With several months of tests now complete, The Nautilus Group has announced what everybody knew — that the Bowflex was also going to be sold at both specialty and sporting goods retail in addition to through its until-recently-exclusive direct channel. However, the product has been renamed and appears re-engineered slightly to become the “Schwinn Comp” at sporting goods stores.
The Bowflex Power Pro, as seen on TV, would be the name and product sold at specialty stores, as it’s been available in its test run at Chicago Home Fitness, for example, as well as in Texas, Detroit and Minneapolis. Its list price is $999. Now, it is available at more than 300 specialty retailers nationally, the company tells SNEWS.
The Schwinn Comp, with a list price of $799 and now on the Schwinn website (www.schwinn.com), also has the patented Power Rod technology. Differences between the two include a shorter warranty on frame parts and components (two years on the Schwinn model instead of five, while the rods on both maintain lifetime warranties). The Schwinn also has a larger footprint, both workout and folded. Its closest Bowflex models are the Motivator XT or XL (list prices, $899). HealthStyles Exercise Equipment of Colorado (www.healthstylesexercise.com) promotes both the Bowflex Power Pro and the Schwinn Comp on its website. In comparison, The Sports Authority sells the Weider Cross Bow Gym for $599. A number of full-line chains will carry the unit, including The Sports Authority, Dick’s, Hibbett’s, Copeland’s, Academy, Gart’s, Scheel’s, and Dunham.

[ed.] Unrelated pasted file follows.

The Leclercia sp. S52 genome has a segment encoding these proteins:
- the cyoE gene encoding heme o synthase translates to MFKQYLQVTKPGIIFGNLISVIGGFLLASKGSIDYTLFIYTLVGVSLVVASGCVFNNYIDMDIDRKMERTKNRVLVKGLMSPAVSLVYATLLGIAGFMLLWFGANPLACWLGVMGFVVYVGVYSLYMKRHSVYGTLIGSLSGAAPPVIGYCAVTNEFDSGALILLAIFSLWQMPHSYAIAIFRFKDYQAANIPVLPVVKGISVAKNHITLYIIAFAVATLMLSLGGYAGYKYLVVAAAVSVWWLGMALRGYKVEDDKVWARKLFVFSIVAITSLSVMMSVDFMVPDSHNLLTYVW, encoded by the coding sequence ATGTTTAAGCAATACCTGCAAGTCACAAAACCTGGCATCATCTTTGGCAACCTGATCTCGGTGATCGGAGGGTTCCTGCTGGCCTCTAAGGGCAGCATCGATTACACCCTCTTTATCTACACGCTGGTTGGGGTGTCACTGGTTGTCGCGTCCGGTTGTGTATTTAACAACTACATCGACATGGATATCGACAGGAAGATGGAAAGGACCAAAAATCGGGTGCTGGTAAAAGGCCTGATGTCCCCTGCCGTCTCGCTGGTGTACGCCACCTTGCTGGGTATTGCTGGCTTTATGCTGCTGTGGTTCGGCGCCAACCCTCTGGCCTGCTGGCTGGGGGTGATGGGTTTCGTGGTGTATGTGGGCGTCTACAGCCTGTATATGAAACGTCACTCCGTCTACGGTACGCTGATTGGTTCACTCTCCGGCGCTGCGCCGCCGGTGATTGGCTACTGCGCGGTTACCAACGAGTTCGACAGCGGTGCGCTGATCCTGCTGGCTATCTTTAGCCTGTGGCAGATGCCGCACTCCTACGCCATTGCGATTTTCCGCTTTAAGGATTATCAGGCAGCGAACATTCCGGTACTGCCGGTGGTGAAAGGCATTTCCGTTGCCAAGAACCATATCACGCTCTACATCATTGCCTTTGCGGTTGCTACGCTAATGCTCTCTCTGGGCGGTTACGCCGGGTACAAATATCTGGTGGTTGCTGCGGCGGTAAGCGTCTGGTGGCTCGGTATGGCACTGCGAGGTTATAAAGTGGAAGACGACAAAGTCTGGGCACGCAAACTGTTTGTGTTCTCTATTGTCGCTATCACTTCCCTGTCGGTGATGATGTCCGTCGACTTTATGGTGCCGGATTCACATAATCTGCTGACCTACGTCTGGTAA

“The Bowflex product has been tremendously successful,” Kevin Lamar, Nautilus president, said in a statement. “Everyone knows the Bowflex name, and now we are going to expand that success to the retail market. Consumers will be excited to learn that they can see and feel the product now before purchasing it.”
On the market since 1986, Bowflex — including its models called Ultimate, Motivator and Versatrainer — will still be available through direct sales and at www.bowflex.com.
SNEWS View: Although the Bowflex has an established name even among many who don’t exercise (thanks to google-worthy TV models), using the Schwinn name at sporting goods makes a lot of sense. For those consumers, the Schwinn name has a long-standing trustworthy reputation — and is perhaps a little less intimidating. This retail move will likely bolster sales and stature in the next 11 months before the main technology patent expires in April 2004.